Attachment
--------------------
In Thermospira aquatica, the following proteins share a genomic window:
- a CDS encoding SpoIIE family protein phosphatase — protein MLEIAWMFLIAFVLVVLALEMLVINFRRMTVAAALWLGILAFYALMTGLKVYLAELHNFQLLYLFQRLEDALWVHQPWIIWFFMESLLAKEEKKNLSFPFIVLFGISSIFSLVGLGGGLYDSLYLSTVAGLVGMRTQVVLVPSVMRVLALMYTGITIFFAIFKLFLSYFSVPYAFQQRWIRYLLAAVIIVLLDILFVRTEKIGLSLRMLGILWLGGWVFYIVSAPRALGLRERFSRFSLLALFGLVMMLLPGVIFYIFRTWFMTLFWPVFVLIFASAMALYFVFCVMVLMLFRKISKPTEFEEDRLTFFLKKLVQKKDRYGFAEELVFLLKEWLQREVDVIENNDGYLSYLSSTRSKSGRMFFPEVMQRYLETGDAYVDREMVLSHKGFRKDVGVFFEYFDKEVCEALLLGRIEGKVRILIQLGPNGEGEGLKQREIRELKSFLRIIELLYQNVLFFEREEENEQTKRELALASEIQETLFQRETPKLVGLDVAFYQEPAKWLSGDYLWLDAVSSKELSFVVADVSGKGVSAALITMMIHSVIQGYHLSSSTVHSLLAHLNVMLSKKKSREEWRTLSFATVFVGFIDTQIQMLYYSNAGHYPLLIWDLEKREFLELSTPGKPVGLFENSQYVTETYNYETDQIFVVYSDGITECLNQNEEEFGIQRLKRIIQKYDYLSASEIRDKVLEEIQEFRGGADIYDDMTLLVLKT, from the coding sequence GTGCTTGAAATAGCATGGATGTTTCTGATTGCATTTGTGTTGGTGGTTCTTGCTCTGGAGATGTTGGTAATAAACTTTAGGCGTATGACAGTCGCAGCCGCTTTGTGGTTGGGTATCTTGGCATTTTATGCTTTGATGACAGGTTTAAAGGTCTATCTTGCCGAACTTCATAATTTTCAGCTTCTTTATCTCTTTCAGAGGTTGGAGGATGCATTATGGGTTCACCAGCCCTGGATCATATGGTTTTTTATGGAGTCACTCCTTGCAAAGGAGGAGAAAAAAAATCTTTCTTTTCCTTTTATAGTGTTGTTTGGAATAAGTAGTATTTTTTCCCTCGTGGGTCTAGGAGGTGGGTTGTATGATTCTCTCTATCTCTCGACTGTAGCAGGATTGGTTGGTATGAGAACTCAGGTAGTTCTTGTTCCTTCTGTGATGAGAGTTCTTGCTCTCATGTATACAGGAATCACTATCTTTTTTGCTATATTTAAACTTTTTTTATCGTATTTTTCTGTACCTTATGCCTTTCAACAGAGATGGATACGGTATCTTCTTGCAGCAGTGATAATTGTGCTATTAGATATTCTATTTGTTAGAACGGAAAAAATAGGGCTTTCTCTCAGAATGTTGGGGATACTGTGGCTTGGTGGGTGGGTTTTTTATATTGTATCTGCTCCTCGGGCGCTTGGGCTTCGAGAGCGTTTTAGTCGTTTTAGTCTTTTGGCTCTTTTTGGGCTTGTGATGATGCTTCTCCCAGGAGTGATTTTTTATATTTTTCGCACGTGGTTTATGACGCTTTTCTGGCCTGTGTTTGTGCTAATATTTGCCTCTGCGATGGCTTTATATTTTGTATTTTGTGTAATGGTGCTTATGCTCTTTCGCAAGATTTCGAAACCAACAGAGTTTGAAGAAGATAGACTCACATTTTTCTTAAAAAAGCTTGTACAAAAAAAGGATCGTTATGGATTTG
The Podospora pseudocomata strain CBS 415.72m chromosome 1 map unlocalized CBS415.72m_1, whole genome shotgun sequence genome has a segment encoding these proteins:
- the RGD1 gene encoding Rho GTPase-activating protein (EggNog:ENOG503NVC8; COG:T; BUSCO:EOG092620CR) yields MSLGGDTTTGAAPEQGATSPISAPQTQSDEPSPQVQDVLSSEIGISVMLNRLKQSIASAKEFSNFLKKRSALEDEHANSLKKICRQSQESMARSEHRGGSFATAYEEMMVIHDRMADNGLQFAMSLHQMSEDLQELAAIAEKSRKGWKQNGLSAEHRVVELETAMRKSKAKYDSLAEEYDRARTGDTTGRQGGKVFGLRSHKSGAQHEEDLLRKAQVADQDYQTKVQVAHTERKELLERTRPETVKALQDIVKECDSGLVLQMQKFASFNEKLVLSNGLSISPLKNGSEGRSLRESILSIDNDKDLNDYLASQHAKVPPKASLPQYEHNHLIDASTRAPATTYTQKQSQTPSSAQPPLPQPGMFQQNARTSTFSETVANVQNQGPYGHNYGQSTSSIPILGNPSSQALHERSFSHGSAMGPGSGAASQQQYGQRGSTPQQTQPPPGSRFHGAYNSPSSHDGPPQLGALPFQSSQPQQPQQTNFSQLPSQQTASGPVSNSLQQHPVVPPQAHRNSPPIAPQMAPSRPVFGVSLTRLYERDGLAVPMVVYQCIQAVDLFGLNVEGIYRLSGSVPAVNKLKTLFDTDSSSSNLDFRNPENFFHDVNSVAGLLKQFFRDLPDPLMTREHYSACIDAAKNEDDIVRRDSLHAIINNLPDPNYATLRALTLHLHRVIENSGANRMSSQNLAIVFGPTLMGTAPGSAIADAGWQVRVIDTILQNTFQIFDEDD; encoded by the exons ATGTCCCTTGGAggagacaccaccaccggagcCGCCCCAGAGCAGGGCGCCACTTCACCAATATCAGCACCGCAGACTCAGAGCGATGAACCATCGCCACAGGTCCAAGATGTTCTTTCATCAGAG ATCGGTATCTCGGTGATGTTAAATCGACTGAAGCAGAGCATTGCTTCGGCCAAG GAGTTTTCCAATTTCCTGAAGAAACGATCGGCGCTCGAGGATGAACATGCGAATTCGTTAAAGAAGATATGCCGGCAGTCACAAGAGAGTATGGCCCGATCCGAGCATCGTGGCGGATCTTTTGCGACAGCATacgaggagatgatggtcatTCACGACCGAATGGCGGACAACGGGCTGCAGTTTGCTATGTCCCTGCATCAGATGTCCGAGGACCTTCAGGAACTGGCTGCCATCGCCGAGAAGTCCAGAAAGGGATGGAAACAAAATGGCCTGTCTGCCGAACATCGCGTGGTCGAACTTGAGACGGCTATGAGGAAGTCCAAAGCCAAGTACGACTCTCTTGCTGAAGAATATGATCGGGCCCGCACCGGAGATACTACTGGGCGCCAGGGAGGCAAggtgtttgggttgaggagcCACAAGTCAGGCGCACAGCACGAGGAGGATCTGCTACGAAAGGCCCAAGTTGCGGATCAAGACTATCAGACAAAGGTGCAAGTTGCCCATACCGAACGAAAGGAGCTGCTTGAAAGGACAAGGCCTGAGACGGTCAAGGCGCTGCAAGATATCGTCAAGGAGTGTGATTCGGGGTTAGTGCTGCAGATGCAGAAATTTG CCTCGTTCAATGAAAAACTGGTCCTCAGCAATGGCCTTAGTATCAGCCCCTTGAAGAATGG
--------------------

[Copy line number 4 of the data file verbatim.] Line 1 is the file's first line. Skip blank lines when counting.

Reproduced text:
- the RGD1 gene encoding Rho GTPase-activating protein (EggNog:ENOG503NVC8; COG:T; BUSCO:EOG092620CR) yields MSLGGDTTTGAAPEQGATSPISAPQTQSDEPSPQVQDVLSSEIGISVMLNRLKQSIASAKEFSNFLKKRSALEDEHANSLKKICRQSQESMARSEHRGGSFATAYEEMMVIHDRMADNGLQFAMSLHQMSEDLQELAAIAEKSRKGWKQNGLSAEHRVVELETAMRKSKAKYDSLAEEYDRARTGDTTGRQGGKVFGLRSHKSGAQHEEDLLRKAQVADQDYQTKVQVAHTERKELLERTRPETVKALQDIVKECDSGLVLQMQKFASFNEKLVLSNGLSISPLKNGSEGRSLRESILSIDNDKDLNDYLASQHAKVPPKASLPQYEHNHLIDASTRAPATTYTQKQSQTPSSAQPPLPQPGMFQQNARTSTFSETVANVQNQGPYGHNYGQSTSSIPILGNPSSQALHERSFSHGSAMGPGSGAASQQQYGQRGSTPQQTQPPPGSRFHGAYNSPSSHDGPPQLGALPFQSSQPQQPQQTNFSQLPSQQTASGPVSNSLQQHPVVPPQAHRNSPPIAPQMAPSRPVFGVSLTRLYERDGLAVPMVVYQCIQAVDLFGLNVEGIYRLSGSVPAVNKLKTLFDTDSSSSNLDFRNPENFFHDVNSVAGLLKQFFRDLPDPLMTREHYSACIDAAKNEDDIVRRDSLHAIINNLPDPNYATLRALTLHLHRVIENSGANRMSSQNLAIVFGPTLMGTAPGSAIADAGWQVRVIDTILQNTFQIFDEDD; encoded by the exons ATGTCCCTTGGAggagacaccaccaccggagcCGCCCCAGAGCAGGGCGCCACTTCACCAATATCAGCACCGCAGACTCAGAGCGATGAACCATCGCCACAGGTCCAAGATGTTCTTTCATCAGAG ATCGGTATCTCGGTGATGTTAAATCGACTGAAGCAGAGCATTGCTTCGGCCAAG GAGTTTTCCAATTTCCTGAAGAAACGATCGGCGCTCGAGGATGAACATGCGAATTCGTTAAAGAAGATATGCCGGCAGTCACAAGAGAGTATGGCCCGATCCGAGCATCGTGGCGGATCTTTTGCGACAGCATacgaggagatgatggtcatTCACGACCGAATGGCGGACAACGGGCTGCAGTTTGCTATGTCCCTGCATCAGATGTCCGAGGACCTTCAGGAACTGGCTGCCATCGCCGAGAAGTCCAGAAAGGGATGGAAACAAAATGGCCTGTCTGCCGAACATCGCGTGGTCGAACTTGAGACGGCTATGAGGAAGTCCAAAGCCAAGTACGACTCTCTTGCTGAAGAATATGATCGGGCCCGCACCGGAGATACTACTGGGCGCCAGGGAGGCAAggtgtttgggttgaggagcCACAAGTCAGGCGCACAGCACGAGGAGGATCTGCTACGAAAGGCCCAAGTTGCGGATCAAGACTATCAGACAAAGGTGCAAGTTGCCCATACCGAACGAAAGGAGCTGCTTGAAAGGACAAGGCCTGAGACGGTCAAGGCGCTGCAAGATATCGTCAAGGAGTGTGATTCGGGGTTAGTGCTGCAGATGCAGAAATTTG CCTCGTTCAATGAAAAACTGGTCCTCAGCAATGGCCTTAGTATCAGCCCCTTGAAGAATGG